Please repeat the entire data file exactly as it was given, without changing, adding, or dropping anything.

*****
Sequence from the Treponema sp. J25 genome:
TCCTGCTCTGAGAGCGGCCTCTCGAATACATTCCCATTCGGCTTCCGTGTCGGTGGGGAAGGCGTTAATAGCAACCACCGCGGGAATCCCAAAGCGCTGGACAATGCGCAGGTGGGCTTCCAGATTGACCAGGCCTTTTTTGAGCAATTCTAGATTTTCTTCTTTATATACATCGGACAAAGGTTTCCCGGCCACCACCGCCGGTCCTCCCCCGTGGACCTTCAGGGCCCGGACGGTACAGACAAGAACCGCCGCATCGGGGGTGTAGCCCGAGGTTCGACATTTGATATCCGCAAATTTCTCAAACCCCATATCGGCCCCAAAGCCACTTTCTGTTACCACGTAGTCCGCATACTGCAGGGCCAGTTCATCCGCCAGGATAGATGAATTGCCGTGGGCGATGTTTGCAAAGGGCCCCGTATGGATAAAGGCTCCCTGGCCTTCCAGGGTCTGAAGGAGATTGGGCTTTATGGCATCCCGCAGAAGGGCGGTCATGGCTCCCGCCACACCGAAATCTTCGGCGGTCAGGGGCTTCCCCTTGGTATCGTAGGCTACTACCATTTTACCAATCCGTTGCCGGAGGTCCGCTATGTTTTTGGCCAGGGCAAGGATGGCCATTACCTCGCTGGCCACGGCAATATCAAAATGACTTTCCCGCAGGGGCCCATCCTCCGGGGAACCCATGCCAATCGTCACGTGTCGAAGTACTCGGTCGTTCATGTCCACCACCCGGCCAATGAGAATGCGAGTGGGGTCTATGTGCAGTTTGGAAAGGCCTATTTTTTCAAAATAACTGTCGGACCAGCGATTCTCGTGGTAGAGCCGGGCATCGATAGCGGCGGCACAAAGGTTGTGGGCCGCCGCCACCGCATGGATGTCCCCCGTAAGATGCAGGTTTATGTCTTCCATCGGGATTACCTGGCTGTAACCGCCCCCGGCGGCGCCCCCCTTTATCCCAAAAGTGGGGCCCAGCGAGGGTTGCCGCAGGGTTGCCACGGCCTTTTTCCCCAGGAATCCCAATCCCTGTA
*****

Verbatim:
Sequence from the Treponema sp. J25 genome:
TCCTGCTCTGAGAGCGGCCTCTCGAATACATTCCCATTCGGCTTCCGTGTCGGTGGGGAAGGCGTTAATAGCAACCACCGCGGGAATCCCAAAGCGCTGGACAATGCGCAGGTGGGCTTCCAGATTGACCAGGCCTTTTTTGAGCAATTCTAGATTTTCTTCTTTATATACATCGGACAAAGGTTTCCCGGCCACCACCGCCGGTCCTCCCCCGTGGACCTTCAGGGCCCGGACGGTACAGACAAGAACCGCCGCATCGGGGGTGTAGCCCGAGGTTCGACATTTGATATCCGCAAATTTCTCAAACCCCATATCGGCCCCAAAGCCACTTTCTGTTACCACGTAGTCCGCATACTGCAGGGCCAGTTCATCCGCCAGGATAGATGAATTGCCGTGGGCGATGTTTGCAAAGGGCCCCGTATGGATAAAGGCTCCCTGGCCTTCCAGGGTCTGAAGGAGATTGGGCTTTATGGCATCCCGCAGAAGGGCGGTCATGGCTCCCGCCACACCGAAATCTTCGGCGGTCAGGGGCTTCCCCTTGGTATCGTAGGCTACTACCATTTTACCAATCCGTTGCCGGAGGTCCGCTATGTTTTTGGCCAGGGCAAGGATGGCCATTACCTCGCTGGCCACGGCAATATCAAAATGACTTTCCCGCAGGGGCCCATCCTCCGGGGAACCCATGCCAATCGTCACGTGTCGAAGTACTCGGTCGTTCATGTCCACCACCCGGCCAATGAGAATGCGAGTGGGGTCTATGTGCAGTTTGGAAAGGCCTATTTTTTCAAAATAACTGTCGGACCAGCGATTCTCGTGGTAGAGCCGGGCATCGATAGCGGCGGCACAAAGGTTGTGGGCCGCCGCCACCGCATGGATGTCCCCCGTAAGATGCAGGTTTATGTCTTCCATCGGGATTACCTGGCTGTAACCGCCCCCGGCGGCGCCCCCCTTTATCCCAAAAGTGGGGCCCAGCGAGGGTTGCCGCAGGGTTGCCACGGCCTTTTTCCCCAGGAATCCCAATCCCTGTA